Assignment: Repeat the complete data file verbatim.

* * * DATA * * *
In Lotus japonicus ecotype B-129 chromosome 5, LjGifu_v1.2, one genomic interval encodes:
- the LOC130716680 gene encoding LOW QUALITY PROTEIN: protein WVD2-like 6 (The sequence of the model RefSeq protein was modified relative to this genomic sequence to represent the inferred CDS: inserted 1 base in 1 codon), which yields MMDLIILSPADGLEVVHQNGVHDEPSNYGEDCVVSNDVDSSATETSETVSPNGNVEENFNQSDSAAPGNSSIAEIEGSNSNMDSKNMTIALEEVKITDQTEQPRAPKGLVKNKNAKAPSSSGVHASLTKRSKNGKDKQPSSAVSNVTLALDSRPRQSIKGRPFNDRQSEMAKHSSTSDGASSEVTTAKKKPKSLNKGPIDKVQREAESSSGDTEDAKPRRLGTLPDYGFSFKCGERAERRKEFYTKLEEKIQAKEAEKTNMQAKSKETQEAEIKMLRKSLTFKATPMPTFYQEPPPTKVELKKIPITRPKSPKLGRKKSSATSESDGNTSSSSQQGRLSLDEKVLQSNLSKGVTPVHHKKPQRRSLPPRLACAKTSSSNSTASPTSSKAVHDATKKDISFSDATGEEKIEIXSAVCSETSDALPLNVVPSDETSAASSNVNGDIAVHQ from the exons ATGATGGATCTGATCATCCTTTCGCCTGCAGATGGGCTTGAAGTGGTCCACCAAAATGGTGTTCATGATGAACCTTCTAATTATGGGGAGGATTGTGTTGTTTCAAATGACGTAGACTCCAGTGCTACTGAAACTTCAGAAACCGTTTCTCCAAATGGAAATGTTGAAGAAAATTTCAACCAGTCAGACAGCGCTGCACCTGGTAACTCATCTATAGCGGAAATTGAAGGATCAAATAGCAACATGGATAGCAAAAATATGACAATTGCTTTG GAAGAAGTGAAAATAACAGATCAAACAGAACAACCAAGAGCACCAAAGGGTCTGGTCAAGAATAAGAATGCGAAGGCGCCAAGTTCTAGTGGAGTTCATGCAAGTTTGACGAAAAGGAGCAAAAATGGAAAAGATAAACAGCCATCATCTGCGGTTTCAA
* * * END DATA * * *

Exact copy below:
In Lotus japonicus ecotype B-129 chromosome 5, LjGifu_v1.2, one genomic interval encodes:
- the LOC130716680 gene encoding LOW QUALITY PROTEIN: protein WVD2-like 6 (The sequence of the model RefSeq protein was modified relative to this genomic sequence to represent the inferred CDS: inserted 1 base in 1 codon), which yields MMDLIILSPADGLEVVHQNGVHDEPSNYGEDCVVSNDVDSSATETSETVSPNGNVEENFNQSDSAAPGNSSIAEIEGSNSNMDSKNMTIALEEVKITDQTEQPRAPKGLVKNKNAKAPSSSGVHASLTKRSKNGKDKQPSSAVSNVTLALDSRPRQSIKGRPFNDRQSEMAKHSSTSDGASSEVTTAKKKPKSLNKGPIDKVQREAESSSGDTEDAKPRRLGTLPDYGFSFKCGERAERRKEFYTKLEEKIQAKEAEKTNMQAKSKETQEAEIKMLRKSLTFKATPMPTFYQEPPPTKVELKKIPITRPKSPKLGRKKSSATSESDGNTSSSSQQGRLSLDEKVLQSNLSKGVTPVHHKKPQRRSLPPRLACAKTSSSNSTASPTSSKAVHDATKKDISFSDATGEEKIEIXSAVCSETSDALPLNVVPSDETSAASSNVNGDIAVHQ from the exons ATGATGGATCTGATCATCCTTTCGCCTGCAGATGGGCTTGAAGTGGTCCACCAAAATGGTGTTCATGATGAACCTTCTAATTATGGGGAGGATTGTGTTGTTTCAAATGACGTAGACTCCAGTGCTACTGAAACTTCAGAAACCGTTTCTCCAAATGGAAATGTTGAAGAAAATTTCAACCAGTCAGACAGCGCTGCACCTGGTAACTCATCTATAGCGGAAATTGAAGGATCAAATAGCAACATGGATAGCAAAAATATGACAATTGCTTTG GAAGAAGTGAAAATAACAGATCAAACAGAACAACCAAGAGCACCAAAGGGTCTGGTCAAGAATAAGAATGCGAAGGCGCCAAGTTCTAGTGGAGTTCATGCAAGTTTGACGAAAAGGAGCAAAAATGGAAAAGATAAACAGCCATCATCTGCGGTTTCAA